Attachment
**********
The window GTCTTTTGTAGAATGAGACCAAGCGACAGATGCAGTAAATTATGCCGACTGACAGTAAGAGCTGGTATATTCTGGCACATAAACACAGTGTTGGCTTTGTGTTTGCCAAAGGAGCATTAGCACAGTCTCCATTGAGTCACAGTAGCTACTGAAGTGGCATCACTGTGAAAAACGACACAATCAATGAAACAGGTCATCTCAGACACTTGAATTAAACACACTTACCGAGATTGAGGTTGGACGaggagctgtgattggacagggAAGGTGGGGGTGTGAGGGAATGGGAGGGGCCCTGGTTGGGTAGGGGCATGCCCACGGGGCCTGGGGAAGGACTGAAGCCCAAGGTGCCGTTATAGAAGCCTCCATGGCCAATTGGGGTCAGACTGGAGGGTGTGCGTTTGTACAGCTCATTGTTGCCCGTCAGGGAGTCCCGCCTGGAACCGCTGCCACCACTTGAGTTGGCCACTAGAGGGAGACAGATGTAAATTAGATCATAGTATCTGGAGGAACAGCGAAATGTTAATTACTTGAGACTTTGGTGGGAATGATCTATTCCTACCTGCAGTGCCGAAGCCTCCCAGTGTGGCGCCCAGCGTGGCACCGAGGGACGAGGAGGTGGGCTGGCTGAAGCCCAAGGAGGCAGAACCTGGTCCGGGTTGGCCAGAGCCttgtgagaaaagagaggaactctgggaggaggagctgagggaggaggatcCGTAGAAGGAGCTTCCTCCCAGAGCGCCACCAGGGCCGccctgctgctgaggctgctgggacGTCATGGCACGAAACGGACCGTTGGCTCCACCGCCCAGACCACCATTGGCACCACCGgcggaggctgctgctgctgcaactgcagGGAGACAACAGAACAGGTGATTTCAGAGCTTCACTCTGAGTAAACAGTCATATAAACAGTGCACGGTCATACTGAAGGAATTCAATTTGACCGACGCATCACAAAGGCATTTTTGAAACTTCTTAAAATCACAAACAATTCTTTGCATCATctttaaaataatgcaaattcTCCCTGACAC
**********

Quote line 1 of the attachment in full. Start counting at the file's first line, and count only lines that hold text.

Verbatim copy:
The window GTCTTTTGTAGAATGAGACCAAGCGACAGATGCAGTAAATTATGCCGACTGACAGTAAGAGCTGGTATATTCTGGCACATAAACACAGTGTTGGCTTTGTGTTTGCCAAAGGAGCATTAGCACAGTCTCCATTGAGTCACAGTAGCTACTGAAGTGGCATCACTGTGAAAAACGACACAATCAATGAAACAGGTCATCTCAGACACTTGAATTAAACACACTTACCGAGATTGAGGTTGGACGaggagctgtgattggacagggAAGGTGGGGGTGTGAGGGAATGGGAGGGGCCCTGGTTGGGTAGGGGCATGCCCACGGGGCCTGGGGAAGGACTGAAGCCCAAGGTGCCGTTATAGAAGCCTCCATGGCCAATTGGGGTCAGACTGGAGGGTGTGCGTTTGTACAGCTCATTGTTGCCCGTCAGGGAGTCCCGCCTGGAACCGCTGCCACCACTTGAGTTGGCCACTAGAGGGAGACAGATGTAAATTAGATCATAGTATCTGGAGGAACAGCGAAATGTTAATTACTTGAGACTTTGGTGGGAATGATCTATTCCTACCTGCAGTGCCGAAGCCTCCCAGTGTGGCGCCCAGCGTGGCACCGAGGGACGAGGAGGTGGGCTGGCTGAAGCCCAAGGAGGCAGAACCTGGTCCGGGTTGGCCAGAGCCttgtgagaaaagagaggaactctgggaggaggagctgagggaggaggatcCGTAGAAGGAGCTTCCTCCCAGAGCGCCACCAGGGCCGccctgctgctgaggctgctgggacGTCATGGCACGAAACGGACCGTTGGCTCCACCGCCCAGACCACCATTGGCACCACCGgcggaggctgctgctgctgcaactgcagGGAGACAACAGAACAGGTGATTTCAGAGCTTCACTCTGAGTAAACAGTCATATAAACAGTGCACGGTCATACTGAAGGAATTCAATTTGACCGACGCATCACAAAGGCATTTTTGAAACTTCTTAAAATCACAAACAATTCTTTGCATCATctttaaaataatgcaaattcTCCCTGACAC